Revealing regulatory networks mediating human in vitro neurogenesis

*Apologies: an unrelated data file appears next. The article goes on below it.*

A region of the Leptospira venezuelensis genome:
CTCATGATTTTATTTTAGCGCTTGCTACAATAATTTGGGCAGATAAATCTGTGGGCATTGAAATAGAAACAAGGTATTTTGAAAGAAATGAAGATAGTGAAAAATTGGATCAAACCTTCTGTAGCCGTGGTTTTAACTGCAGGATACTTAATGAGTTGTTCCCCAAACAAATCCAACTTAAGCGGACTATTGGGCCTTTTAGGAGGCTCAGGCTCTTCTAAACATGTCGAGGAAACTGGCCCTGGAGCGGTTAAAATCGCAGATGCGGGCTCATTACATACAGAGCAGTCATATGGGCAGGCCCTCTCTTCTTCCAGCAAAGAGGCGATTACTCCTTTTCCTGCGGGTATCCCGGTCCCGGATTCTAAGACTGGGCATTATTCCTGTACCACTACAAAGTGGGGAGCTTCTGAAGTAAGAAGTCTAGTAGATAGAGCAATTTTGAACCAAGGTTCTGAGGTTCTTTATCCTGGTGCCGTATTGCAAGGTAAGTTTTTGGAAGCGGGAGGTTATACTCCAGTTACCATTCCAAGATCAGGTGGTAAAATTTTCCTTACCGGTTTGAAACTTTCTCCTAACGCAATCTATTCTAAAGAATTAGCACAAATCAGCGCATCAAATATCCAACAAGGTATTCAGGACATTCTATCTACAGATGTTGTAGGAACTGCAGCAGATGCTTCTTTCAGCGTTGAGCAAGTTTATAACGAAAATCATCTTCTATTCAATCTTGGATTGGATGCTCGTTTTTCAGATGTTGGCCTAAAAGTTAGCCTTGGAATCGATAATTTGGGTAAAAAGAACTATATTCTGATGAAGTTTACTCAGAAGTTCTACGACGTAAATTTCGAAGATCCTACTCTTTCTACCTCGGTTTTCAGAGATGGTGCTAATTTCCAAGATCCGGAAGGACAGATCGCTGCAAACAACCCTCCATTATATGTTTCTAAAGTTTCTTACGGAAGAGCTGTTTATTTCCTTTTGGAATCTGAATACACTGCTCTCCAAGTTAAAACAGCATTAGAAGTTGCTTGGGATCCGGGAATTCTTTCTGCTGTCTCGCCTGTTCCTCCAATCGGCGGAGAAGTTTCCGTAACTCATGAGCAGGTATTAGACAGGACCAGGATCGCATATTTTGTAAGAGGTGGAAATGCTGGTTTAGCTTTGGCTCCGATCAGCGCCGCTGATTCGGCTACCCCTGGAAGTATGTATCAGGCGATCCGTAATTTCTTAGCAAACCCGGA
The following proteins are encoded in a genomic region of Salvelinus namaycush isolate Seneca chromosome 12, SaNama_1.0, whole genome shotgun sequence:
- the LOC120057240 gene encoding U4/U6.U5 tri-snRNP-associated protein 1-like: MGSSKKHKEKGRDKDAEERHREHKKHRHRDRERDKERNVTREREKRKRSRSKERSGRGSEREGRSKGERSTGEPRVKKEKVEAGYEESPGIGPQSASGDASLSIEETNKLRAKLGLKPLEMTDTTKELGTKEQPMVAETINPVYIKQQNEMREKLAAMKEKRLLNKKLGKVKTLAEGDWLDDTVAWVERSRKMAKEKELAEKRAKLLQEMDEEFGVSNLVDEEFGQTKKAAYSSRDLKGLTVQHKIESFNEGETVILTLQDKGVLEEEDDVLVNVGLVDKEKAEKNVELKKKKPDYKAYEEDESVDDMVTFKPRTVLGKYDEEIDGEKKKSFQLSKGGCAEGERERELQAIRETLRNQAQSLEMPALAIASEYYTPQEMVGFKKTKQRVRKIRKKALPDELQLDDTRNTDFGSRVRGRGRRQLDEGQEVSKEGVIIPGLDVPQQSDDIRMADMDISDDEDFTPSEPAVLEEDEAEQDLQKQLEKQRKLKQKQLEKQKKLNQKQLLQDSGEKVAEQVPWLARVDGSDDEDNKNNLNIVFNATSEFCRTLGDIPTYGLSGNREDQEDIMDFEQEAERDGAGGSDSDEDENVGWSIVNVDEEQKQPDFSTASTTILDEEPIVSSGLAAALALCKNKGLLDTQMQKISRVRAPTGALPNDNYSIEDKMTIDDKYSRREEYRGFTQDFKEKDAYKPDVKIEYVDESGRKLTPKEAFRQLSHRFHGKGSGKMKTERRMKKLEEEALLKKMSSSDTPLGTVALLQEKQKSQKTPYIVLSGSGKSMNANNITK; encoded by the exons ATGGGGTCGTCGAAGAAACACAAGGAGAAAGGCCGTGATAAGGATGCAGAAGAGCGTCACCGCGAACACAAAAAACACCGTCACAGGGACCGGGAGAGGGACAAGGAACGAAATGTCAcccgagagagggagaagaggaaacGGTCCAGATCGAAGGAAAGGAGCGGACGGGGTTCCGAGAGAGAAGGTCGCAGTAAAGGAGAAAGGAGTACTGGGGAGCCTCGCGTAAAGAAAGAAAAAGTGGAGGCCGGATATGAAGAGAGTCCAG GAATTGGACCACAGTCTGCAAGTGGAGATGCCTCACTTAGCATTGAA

Advances in cellular reprogramming and stem cell differentiation now enable ex vivo studies of human neuronal differentiation. By overexpressing neurogenic transcription factors in human induced pluripotent stem cells, we obtained postmitotic neurons in high purity, homogeneity and speed, allowing us to study transcriptomic changes over the entire time course of neurogenesis. Our analysis revealed a network of key transcription factors and microRNAs that promoted loss of pluripotency and rapid neurogenesis via progenitor states. We also used these induced neurons to study the brain-enriched miR-124, which has been assigned as a key player of neuronal differentiation via its complex but little understood regulation of thousands of annotated targets. To systematically chart its regulatory functions, we used gene editing to disrupt all six miR-124 alleles. Using RNA-induced-silencing-complex precipitation, we identified 98 high-confidence direct miR-124 targets. By performing advanced transcription-factor-network analysis, we identified indirect miR-124 effects on apoptosis, neuronal subtype differentiation, and the regulation of previously uncharacterized zinc finger transcription factors. Our data emphasize the need for combined experimental- and system-level analyses to comprehensively disentangle and reveal gene regulatory networks, including their involvement in the neurogenesis of diverse neuronal cell types found in the human brain.